Many of the stars of New York’s culinary world–men like Daniel Boulud or Le Cirque 2000’s owner, Sirio Maccioni–grew up in the countryside of France or Italy before becoming the power brokers of urban culinary oases. But their ascents were spent in the kitchens and front rooms of New York restaurants, where they learned about its social hierarchy and its press from a safe distance.
Le Bernardin’s chef Eric Ripert, who talks to Mr. Ducasse often, said, “It’s a big challenge for a foreigner to come here with a reputation. Success is much more than pure talent.” Mr. Ripert had the benefit of learning from one of the original stars of the New York culinary scene, Gilbert Le Coze, at Le Bernardin. When Mr. Le Coze died, Mr. Ripert eventually took over the kitchen. “As a Frenchman, we have the reputation of being snobs and the reputation of being rude,” he said, “But you evolve and you change. Probably today I am much more American than French.”
Then he said, “When I came here, I was lucky–I was just an employee.”
Mr. Ducasse, on the other hand, came to New York a three-star Michelin man, selling a luxury dining experience that was alien to most New Yorkers.
He serves dinner only on weekdays and lunch on Wednesday and Thursday, and there’s only one seating, which means that anyone who gets a table has it for the duration. It also means that Mr. Ducasse must charge more. His cuisine, Ms. Guéguen said, is a kind of “culinary haute couture … his own personal interpretation of what nature gives him … contemporary, but with a classical, precise technique that uses the freshest local produce.” Now, any chef worth his salt in New York uses the freshest ingredients available, but Mr. Ducasse has particular demands–such as requiring his squab to be strangled–that mean purveyors charge him more.
But not everyone in New York culinary circles buys what Mr. Ducasse is doing. “I’m a friend of Alain Ducasse. He’s a good chef,” said Le Cirque’s Sirio Maccioni, “but now I don’t know any more if he’s a chef. My mentality is that a chef or a restaurateur have to stay in their own restaurant”–even though he was calling from his restaurant in Las Vegas. (Mr. Ducasse’s response is that he spends the “necessary time” there.)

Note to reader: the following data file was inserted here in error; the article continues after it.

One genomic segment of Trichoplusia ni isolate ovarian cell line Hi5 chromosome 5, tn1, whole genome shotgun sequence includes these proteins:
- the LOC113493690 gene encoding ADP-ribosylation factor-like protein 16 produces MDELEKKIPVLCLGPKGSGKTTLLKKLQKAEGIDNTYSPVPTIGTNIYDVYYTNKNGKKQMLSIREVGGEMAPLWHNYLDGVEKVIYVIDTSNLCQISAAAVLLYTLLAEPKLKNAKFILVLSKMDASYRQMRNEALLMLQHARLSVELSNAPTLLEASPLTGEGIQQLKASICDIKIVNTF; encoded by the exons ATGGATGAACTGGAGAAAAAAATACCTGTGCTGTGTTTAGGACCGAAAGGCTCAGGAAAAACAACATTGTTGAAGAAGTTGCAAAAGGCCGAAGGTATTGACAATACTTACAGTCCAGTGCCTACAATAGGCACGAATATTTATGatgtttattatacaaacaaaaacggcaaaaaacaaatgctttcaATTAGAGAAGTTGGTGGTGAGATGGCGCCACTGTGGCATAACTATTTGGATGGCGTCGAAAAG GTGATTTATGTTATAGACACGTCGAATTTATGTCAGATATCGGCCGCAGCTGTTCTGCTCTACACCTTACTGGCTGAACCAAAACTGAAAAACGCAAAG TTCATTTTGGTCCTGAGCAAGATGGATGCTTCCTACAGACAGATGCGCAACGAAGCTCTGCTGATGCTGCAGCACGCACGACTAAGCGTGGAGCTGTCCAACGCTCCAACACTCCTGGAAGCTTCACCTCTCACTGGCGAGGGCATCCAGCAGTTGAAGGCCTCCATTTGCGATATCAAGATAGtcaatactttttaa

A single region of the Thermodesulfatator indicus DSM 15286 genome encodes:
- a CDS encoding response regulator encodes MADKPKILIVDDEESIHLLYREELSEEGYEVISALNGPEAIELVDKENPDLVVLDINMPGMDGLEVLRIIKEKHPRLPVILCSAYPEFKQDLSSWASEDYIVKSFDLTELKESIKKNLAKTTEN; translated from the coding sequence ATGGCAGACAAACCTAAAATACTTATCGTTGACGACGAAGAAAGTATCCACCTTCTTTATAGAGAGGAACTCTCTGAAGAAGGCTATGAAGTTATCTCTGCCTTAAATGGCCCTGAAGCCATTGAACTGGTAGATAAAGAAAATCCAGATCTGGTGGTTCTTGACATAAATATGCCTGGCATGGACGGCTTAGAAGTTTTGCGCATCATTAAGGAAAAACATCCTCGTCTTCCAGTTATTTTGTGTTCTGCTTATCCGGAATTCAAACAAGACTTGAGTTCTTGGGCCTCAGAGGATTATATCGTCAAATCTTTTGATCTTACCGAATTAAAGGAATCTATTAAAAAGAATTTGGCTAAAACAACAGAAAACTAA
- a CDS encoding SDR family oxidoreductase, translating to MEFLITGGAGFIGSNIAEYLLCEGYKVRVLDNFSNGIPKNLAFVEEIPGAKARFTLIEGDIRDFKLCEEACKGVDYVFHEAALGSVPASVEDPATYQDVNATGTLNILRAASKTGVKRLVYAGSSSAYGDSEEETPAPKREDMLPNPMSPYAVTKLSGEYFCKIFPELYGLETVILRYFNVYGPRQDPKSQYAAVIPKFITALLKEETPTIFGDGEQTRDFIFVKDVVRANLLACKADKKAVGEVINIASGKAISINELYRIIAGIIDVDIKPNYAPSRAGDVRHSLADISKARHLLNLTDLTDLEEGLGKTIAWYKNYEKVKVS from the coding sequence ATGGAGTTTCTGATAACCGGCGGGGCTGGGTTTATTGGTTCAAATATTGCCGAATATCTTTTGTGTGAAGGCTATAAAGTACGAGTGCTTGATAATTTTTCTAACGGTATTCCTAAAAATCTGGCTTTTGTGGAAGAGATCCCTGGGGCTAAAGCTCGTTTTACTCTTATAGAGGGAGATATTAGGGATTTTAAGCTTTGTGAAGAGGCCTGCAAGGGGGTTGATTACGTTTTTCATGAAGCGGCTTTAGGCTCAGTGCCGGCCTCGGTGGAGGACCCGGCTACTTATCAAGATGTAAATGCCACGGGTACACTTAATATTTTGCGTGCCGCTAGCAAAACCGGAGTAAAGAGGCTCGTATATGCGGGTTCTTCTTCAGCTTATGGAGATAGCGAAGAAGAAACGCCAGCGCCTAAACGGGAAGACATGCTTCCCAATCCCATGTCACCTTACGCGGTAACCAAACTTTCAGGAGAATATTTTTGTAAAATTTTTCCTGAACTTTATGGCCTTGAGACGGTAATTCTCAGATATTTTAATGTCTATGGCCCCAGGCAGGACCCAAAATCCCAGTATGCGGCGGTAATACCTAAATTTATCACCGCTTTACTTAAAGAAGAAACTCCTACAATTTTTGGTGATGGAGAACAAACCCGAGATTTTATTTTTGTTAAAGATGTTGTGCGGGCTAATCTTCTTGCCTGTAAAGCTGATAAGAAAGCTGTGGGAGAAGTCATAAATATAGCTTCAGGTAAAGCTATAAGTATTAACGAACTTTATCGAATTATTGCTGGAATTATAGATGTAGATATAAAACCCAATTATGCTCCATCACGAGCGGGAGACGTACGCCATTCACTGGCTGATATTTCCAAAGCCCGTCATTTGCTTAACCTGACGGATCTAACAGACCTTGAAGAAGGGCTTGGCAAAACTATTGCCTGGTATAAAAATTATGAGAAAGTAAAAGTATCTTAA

“I think he made a mistake of saying, ‘I give you the table for the night,'” said Mr. Maccioni. “People like to go to restaurants when they are always full. When they go out, they go out for something a little more than only the food.” But Mr. Maccioni also said, “I think it’s positive for New York to have somebody like Ducasse.”
Back at Petrossian Boutique & Cafe, Mr. Ducasse, who is taking a Berlitz course, took a break from his sandwich to be translated. “We’ve been shot pretty early on,” he said, “rather than give us time to understand and for them to understand us as well. But we believe we’re here for a long time, because quality always pays. And we’re not taking people for fools.”
Nevertheless, by August, sources familiar with the situation said, Mr. Ducasse and Starwood Hotels & Resorts Worldwide Inc., which manages the Essex House, knew they needed media assistance. Ms. Magrino’s firm was hired in September.
Still, I wondered, given Mr. Ducasse’s reputation, why didn’t he do a little more investigation as to how he should introduce himself to New York? Ms. Guéguen turned to Mr. Ducasse. French was exchanged. “Whenever I ask him a question about his strategy,” she said, “he responds that ‘we just come and do our job.’ It’s not being pretentious. It’s just being naïve, maybe.”
Mr. Ducasse finished his sandwich and looked at me out of the sides of his glasses. His lips were pursed in a fashion that could be interpreted as either a smile or a grimace; he is as hard to see through as the frosted doors to his restaurant. I remembered reading a newspaper clipping somewhere that said Mr. Ducasse was an “enterprise” that employed 650 people, brought in annual revenues of $26.7 million and included some 11 restaurants. In addition to his two three-star establishments, Restaurant Alain Ducasse in Paris and Restaurant Le Louis XV-Alain Ducasse in Monaco, there is also a series of Spoon restaurants that bear his imprimatur; a couple of inns, including L’Hostellerie de l’Abbaye de la Celle; a school, the Alan Ducasse Formation, and the Châteaux & Hötels de France, a 534-member hotel chain where Mr. Ducasse has served as president since February 1999.
You would have thought that someone at Mr. Ducasse’s organization would be keeping an eye out for the Steven Greenbergs of New York.